Home is where the loon is

Another all-too-common day appeared to be in the works. As usual, a protracted job search was my unwelcome breakfast companion. A hefty serving of added concern joined us at the table: Should I leave San Francisco, my home (or some would say, my "vacation") of 22 years and return to my native New England?

The reasons for considering a move were numerous, not the least of which was the job situation and a glance toward my future. I felt like a smorgasbord - too much on my plate, not knowing where to start.

Fortunately, there was one immediate step I could take. Out the door of my apartment to a mind-clearing hike from the Golden Gate Bridge to the edge of San Francisco Bay at Chrissy Field. The Marin Headlands to the north had already turned a February emerald green. The bay sparkled ahead. It was a brisk, blue-sky, postcard-perfect day complete with bird song and blooming orange California poppies.

I arrived at the bay's edge and crashed a nature lunch party in progress. White dots of birds on the water's surface punctuated the southeast side of The Golden Gate Bridge. Western gulls congregated in fishy places, and unidentified diving winged creatures were showing up for the buffet near the surging surf. I felt the corners of my mouth begin to rise tentatively in the direction of a smile, reversing the earlier downward trend.

A fellow view-appreciator walked by, looked at me, and remarked, "Life is good!"

I replied, "Yes, it is. Especially here!"

Then I heard a strange noise. I quickly scanned the bay and saw a familiar, yet out-of-place form that looked like, could it be - a loon?

I couldn't believe my eyes. Loons are my very favorite waterfowl. My love for them and joy in their presence was nurtured during family summer vacations on a Maine lake. The resident loon family often was the center of conversation on the beach and the nightly nature lullaby. When I first came to San Francisco and felt homesick, I'd play the soundtrack of "On Golden Pond" just to hear the loon calls. It always made me cry, but I'd feel better, too.

But real loons in San Francisco? And I don't mean the obvious looniness that the city is infamous for. I just never expected to see a loon of the waterfowl variety in salty San Francisco Bay on the cusp of spring. I thought they were a summer, freshwater-lake phenomenon.

I dashed into the bookstore cafe nearby and asked if they had binoculars I could borrow. They did, and before I went back out, I flipped through a few bird books. It might be a common loon - the Maine lake kind, or some others I'd never known existed - a Pacific loon or a red-throated loon. Or maybe it was an off-track Arctic loon?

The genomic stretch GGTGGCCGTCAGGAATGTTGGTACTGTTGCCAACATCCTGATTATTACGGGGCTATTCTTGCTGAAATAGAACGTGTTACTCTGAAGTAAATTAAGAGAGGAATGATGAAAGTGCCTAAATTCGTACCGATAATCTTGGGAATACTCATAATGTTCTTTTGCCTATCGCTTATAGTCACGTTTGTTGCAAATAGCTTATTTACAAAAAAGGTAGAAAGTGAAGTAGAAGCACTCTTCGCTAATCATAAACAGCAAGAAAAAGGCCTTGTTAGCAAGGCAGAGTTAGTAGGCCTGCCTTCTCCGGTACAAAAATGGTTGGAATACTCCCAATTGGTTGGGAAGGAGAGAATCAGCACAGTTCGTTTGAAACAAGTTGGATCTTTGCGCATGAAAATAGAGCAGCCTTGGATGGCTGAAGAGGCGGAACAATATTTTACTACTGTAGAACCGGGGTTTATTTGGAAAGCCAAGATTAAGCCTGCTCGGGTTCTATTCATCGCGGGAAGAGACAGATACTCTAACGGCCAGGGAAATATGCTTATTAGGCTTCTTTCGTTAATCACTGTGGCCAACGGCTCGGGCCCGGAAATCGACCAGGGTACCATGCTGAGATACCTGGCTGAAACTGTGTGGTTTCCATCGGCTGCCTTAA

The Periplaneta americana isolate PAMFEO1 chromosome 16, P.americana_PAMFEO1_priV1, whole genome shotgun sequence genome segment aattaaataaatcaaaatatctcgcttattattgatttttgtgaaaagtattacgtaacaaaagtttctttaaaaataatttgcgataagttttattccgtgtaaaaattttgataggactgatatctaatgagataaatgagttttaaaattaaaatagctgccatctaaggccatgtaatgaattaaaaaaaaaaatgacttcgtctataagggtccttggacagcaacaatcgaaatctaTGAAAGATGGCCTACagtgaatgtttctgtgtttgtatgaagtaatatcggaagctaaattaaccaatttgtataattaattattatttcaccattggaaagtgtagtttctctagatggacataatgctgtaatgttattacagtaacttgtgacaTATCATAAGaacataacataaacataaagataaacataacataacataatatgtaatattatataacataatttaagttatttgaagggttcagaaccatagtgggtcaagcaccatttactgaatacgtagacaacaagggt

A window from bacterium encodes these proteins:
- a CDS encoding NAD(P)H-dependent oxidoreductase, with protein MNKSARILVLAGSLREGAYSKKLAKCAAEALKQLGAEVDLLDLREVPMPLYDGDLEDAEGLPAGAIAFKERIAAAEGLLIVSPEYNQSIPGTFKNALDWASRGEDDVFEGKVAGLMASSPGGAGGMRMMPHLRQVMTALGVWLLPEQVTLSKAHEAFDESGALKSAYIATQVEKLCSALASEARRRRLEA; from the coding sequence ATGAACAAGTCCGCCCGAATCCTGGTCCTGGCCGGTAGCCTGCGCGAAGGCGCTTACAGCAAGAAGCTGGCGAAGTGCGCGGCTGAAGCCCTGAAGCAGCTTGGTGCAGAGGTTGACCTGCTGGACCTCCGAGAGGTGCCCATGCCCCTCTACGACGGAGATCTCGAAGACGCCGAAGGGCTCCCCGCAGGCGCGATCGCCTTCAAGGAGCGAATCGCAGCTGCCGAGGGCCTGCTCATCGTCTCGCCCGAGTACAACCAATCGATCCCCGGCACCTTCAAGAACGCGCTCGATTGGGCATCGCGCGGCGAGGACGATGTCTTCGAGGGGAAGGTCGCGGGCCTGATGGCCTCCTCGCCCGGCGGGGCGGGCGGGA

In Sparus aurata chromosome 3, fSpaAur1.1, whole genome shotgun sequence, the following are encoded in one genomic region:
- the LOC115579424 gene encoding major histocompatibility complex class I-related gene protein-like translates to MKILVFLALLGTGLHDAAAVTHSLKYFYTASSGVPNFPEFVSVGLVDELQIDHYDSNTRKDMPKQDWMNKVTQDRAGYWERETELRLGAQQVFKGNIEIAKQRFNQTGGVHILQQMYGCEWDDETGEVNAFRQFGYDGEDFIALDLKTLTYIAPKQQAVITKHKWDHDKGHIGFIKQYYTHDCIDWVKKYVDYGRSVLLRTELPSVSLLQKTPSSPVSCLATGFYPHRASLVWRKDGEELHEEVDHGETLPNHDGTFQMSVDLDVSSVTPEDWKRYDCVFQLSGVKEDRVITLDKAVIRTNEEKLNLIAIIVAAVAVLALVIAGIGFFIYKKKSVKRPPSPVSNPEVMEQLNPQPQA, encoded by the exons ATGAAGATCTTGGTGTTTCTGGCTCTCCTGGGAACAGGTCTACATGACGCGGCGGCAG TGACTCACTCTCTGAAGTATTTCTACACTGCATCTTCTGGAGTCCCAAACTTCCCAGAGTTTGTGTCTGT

The few minutes I'd planned to watch the loon turned into the rest of the afternoon. I was so excited to see the loon dive its familiar dive and disappear for what seemed to be forever, only to resurface, eat its lunch and, from time to time, gracefully spread its long wings, as it lifted itself up out of the water to stretch, and dropped back down again. It looked like a principal dancer warming up for a ballet, some scenes of which had imprinted themselves on my life from childhood. I was in awe and oddly comforted in a way that was, at first, indescribable.

I finally figured out that what I was seeing was probably a Pacific or common loon on its migration north along the Pacific Flyway to its summer lake residence. A park ranger at the bookstore told me that I had probably spotted a common loon, the kind I knew so well from Maine, but in slightly different, muted, seasonal garb. What a thrill!

But this wasn't simply a delightful cultural event on water, or a bird sighting to be verified oh-so-clinically in a bird book. Laugh if you will, but for me, it was like having a surprise visit from a cherished extended family member I hadn't seen for ages, reminding me that what I love, like the loon and all it represents to me, is really always wherever I am and will be wherever I go. It just might be in a slightly different get-up, and I need to be on the lookout for it, instead of assuming I am bereft of something I cherish.

That doesn't mean I won't move back east for the people and things I love, or that I will not stay in San Francisco for the same. It was a lesson about love and how it can reach you when you least expect it, and most need it, even in the most unexpected way.

It was also an experience rife with unapologetic clich├ęs: a sight for sore eyes, a hug from nature, a gift from the universe, and a wink from a Norman Rockwell painting at a time when Norman Rockwell scenes are often flanked by Coast Guard helicopters patrolling for terrorists, and a once easygoing City by the Bay is braced for danger.

I walked away from that scene feeling inexplicably reassured. The impact of that afternoon also somehow took the agony out of the decisionmaking process and made me feel that I would find the answer, in due time, to the question of a move and the dilemma of finding a job.

I know deep down, though, that the enduring, clear message from that almost-spring afternoon with the visiting common loon is what will continue to echo in my mind as I need to hear it.

Like the call of the loon on a summer's night: Life is good, life is good! And wherever you are, east or west, whatever you are doing, there is absolutely nothing common about it.

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